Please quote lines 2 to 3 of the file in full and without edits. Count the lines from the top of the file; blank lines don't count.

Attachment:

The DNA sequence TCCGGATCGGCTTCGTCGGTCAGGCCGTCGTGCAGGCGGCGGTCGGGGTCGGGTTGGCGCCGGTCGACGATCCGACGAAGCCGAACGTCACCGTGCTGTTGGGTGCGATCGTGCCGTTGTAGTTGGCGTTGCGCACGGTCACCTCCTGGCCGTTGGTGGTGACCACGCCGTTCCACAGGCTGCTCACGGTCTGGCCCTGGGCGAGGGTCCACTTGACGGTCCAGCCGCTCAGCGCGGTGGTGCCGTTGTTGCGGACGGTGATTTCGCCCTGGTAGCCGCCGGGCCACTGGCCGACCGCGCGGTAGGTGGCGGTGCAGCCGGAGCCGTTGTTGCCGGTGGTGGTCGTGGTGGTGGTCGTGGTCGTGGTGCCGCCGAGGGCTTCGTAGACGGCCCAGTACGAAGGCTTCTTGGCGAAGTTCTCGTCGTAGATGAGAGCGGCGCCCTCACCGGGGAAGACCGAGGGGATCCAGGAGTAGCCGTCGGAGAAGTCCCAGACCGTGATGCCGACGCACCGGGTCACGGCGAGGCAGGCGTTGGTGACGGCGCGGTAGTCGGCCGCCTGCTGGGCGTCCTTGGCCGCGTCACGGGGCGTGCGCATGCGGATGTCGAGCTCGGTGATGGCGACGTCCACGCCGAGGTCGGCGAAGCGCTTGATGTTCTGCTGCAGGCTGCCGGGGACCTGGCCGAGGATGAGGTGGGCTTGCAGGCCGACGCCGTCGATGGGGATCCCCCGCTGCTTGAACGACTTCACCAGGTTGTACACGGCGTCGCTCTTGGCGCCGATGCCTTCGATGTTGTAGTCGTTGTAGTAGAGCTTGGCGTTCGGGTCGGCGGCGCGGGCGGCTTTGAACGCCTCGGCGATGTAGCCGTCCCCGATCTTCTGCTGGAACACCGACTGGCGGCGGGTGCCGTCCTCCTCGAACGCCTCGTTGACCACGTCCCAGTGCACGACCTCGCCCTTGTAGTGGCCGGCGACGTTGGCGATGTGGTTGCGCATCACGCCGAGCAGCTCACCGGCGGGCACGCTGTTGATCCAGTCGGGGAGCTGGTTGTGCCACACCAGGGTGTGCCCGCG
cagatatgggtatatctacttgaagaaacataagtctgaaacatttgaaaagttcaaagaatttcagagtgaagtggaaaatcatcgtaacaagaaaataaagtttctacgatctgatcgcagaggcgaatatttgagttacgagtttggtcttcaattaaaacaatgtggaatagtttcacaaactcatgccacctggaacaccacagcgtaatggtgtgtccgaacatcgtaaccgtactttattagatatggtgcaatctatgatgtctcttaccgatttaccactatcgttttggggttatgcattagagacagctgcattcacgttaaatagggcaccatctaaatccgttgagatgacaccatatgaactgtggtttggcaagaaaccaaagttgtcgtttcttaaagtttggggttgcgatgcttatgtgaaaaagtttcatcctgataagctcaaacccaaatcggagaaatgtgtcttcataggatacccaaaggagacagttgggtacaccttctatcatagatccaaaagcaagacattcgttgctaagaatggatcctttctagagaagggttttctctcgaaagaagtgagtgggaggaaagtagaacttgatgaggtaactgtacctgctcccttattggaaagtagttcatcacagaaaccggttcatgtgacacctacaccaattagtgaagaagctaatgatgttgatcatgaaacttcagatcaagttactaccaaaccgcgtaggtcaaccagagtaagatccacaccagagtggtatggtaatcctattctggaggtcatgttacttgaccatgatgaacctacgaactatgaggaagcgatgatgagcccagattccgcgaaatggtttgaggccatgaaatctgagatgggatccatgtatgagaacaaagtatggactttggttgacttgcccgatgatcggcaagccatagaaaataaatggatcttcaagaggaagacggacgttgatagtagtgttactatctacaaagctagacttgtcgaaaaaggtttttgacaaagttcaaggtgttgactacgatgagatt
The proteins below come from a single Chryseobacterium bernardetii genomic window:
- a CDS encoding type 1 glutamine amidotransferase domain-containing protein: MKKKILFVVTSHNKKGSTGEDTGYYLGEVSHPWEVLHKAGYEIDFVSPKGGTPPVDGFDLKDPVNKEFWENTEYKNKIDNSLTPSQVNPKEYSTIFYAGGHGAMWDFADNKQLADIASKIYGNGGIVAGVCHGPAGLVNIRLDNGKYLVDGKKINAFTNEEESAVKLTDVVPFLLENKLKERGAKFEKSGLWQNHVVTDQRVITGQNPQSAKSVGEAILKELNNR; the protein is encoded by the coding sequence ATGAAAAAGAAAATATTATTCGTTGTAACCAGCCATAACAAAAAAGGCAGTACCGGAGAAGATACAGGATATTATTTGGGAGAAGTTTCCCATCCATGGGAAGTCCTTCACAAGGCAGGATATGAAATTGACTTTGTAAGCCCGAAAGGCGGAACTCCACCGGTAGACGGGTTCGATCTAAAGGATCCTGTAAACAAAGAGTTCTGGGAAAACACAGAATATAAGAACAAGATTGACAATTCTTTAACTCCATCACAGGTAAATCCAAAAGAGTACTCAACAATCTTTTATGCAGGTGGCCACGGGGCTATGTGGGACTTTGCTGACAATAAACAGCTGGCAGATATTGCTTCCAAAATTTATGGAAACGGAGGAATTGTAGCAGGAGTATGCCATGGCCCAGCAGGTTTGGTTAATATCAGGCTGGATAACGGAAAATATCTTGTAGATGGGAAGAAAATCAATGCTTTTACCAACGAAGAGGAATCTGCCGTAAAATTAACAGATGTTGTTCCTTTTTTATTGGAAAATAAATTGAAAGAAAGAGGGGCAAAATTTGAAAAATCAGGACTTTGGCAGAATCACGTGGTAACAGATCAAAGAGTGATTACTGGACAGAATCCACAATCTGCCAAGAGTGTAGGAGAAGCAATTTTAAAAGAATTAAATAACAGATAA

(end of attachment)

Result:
cagatatgggtatatctacttgaagaaacataagtctgaaacatttgaaaagttcaaagaatttcagagtgaagtggaaaatcatcgtaacaagaaaataaagtttctacgatctgatcgcagaggcgaatatttgagttacgagtttggtcttcaattaaaacaatgtggaatagtttcacaaactcatgccacctggaacaccacagcgtaatggtgtgtccgaacatcgtaaccgtactttattagatatggtgcaatctatgatgtctcttaccgatttaccactatcgttttggggttatgcattagagacagctgcattcacgttaaatagggcaccatctaaatccgttgagatgacaccatatgaactgtggtttggcaagaaaccaaagttgtcgtttcttaaagtttggggttgcgatgcttatgtgaaaaagtttcatcctgataagctcaaacccaaatcggagaaatgtgtcttcataggatacccaaaggagacagttgggtacaccttctatcatagatccaaaagcaagacattcgttgctaagaatggatcctttctagagaagggttttctctcgaaagaagtgagtgggaggaaagtagaacttgatgaggtaactgtacctgctcccttattggaaagtagttcatcacagaaaccggttcatgtgacacctacaccaattagtgaagaagctaatgatgttgatcatgaaacttcagatcaagttactaccaaaccgcgtaggtcaaccagagtaagatccacaccagagtggtatggtaatcctattctggaggtcatgttacttgaccatgatgaacctacgaactatgaggaagcgatgatgagcccagattccgcgaaatggtttgaggccatgaaatctgagatgggatccatgtatgagaacaaagtatggactttggttgacttgcccgatgatcggcaagccatagaaaataaatggatcttcaagaggaagacggacgttgatagtagtgttactatctacaaagctagacttgtcgaaaaaggtttttgacaaagttcaaggtgttgactacgatgagatt
The proteins below come from a single Chryseobacterium bernardetii genomic window: